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Rural Health

Illinois residents living in rural areas face unique challenges and health disparities that impact cancer prevention, screening and early detection, and diagnosis, treatment, and survivorship.

Geographic Disparities

Lack of health insurance coverage is a significant barrier to accessing needed health care and to maintaining financial security. Individuals without insurance coverage may have serious health consequences as individuals may seek less preventative care and delay care. Uninsured individuals may be unable to pay medical bills, resulting in financial consequences and medical debt.

The Health Resources Services Administration (HRSA) has defined Health Professional Shortage Areas (HPSAs), which are geographic areas, population groups, or health care facilities designated by HRSA as having a shortage of health professionals. Medically Underserved Areas (MUAs) and Medically Underserved Populations (MUPs), identify geographic areas and populations with a lack of access to primary care services.

The Southern Illinois University School of Medicine Department of Population Science and Policy published a report, Building a Healthier Rural Illinois, describing the most pressing issues facing rural Illinois.

Rural counties have higher rates of smoking, obesity, child poverty, and teen pregnancies compared to urban counties. The result is Illinois residents living in rural areas are more likely to die from the five leading causes of death (heart disease, cancer, unintentional injuries, chronic lower respiratory disease, and stroke).

Rural hospitals also provide fewer mental health services. Mental health providers are often in shortest supply.

Rural communities are at a disadvantage because of food, health care, social service, and internet data deserts. Many rural communities have insufficient access to essential services, such as grocery stores, health care providers, public transportation, and educational institutions, as compared to urban communities.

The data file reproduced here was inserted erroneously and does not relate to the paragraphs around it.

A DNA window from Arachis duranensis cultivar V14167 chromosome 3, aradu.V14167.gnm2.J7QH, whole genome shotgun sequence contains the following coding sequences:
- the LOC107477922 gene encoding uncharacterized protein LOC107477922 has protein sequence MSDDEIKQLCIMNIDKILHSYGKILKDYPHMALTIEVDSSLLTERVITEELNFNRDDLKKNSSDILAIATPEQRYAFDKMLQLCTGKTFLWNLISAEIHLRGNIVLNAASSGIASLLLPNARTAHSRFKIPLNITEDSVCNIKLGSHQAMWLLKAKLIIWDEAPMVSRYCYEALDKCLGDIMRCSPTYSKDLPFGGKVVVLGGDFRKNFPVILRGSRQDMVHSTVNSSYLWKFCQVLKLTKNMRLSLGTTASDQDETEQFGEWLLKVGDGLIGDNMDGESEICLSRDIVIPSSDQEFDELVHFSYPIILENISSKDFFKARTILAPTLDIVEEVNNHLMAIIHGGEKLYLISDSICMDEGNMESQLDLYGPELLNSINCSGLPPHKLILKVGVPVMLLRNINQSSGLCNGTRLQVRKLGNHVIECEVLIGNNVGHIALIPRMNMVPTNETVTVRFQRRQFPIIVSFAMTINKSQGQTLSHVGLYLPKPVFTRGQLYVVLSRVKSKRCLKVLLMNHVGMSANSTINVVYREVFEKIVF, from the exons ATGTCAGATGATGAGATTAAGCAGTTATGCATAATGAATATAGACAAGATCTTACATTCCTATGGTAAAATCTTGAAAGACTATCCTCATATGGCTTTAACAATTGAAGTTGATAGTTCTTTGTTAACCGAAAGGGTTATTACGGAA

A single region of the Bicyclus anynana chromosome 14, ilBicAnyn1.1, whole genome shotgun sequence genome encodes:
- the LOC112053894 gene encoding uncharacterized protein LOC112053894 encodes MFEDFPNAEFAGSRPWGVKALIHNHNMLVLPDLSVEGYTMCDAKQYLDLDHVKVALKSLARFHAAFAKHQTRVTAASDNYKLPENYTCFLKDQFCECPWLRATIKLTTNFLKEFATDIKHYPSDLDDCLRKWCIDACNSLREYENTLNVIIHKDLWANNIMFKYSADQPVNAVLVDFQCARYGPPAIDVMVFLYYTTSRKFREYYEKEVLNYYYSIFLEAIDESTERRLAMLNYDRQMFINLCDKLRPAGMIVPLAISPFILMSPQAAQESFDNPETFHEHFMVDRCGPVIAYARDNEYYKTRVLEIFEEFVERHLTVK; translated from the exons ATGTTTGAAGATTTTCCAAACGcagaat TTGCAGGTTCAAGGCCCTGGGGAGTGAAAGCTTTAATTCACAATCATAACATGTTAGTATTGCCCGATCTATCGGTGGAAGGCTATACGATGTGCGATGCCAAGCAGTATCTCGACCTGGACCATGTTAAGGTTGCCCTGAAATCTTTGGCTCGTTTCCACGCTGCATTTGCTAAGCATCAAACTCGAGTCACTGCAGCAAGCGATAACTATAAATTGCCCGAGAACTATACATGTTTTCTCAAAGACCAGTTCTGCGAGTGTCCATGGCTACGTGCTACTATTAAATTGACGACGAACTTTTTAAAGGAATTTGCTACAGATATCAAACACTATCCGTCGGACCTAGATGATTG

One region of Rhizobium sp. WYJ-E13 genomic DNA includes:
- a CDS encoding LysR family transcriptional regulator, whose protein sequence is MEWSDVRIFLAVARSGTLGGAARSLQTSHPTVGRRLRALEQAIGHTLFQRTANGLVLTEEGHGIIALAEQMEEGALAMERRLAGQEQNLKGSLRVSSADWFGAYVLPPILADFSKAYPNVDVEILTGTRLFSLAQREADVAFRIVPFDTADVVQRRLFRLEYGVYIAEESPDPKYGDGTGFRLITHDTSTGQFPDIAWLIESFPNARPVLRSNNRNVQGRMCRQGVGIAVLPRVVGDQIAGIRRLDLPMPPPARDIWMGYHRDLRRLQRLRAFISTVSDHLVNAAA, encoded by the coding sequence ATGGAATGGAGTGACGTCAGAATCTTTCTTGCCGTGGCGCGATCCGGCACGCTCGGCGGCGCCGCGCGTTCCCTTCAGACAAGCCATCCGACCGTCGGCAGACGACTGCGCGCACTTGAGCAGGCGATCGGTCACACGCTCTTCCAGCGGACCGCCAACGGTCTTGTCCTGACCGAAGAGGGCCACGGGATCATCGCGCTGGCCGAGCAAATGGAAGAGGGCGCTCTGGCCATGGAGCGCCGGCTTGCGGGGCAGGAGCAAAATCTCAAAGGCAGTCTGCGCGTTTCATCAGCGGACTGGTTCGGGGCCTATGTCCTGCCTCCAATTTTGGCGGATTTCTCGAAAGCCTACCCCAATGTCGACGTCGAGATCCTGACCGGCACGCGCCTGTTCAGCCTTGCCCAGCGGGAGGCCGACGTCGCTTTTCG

Rural areas also experience organizational and technological disconnections. Large areas across Illinois cannot access broadband or internet with speeds of at least 25 Mbps. In addition to having limited or no quality high speed internet access, many rural residents do not have the hardware or skills needed to take advantage of high-speed internet. A lack of access to technology prevents rural residents from accessing work and learn at home opportunities, applying for jobs or schools online, and maximizing opportunities to receive care via telehealth. Many rural residents, especially older individuals, may either distrust technology or lack the know-how to access services that were pushed online like virtual physician visits.

Rural residents also suffer from disconnected social service sectors. The lack of collaboration between health care systems, schools, and public health departments may result in duplication of services. Increased collaboration between these entities could reduce silos and duplication of services.

The Federal Communications Commission reports on internet service providers reporting broadband service. The FCC currently defines a “broadband” internet connection as one that provides at least 25 Mbps for download speed and 3 Mbps for upload.

Rural Health Strategies

For some types of cancer, patients living in rural areas may be more likely to be diagnosed with cancer at a more advanced and less treatable stage. Strategies to enhance access include reducing travel distance to access health care by offering mobile screening/treatment and telemedicine. Mobile cancer screening and treatment may connect rural communities with health care services. Services provided by mobile units include various cancer screenings, prevention education, early detection, and health counseling.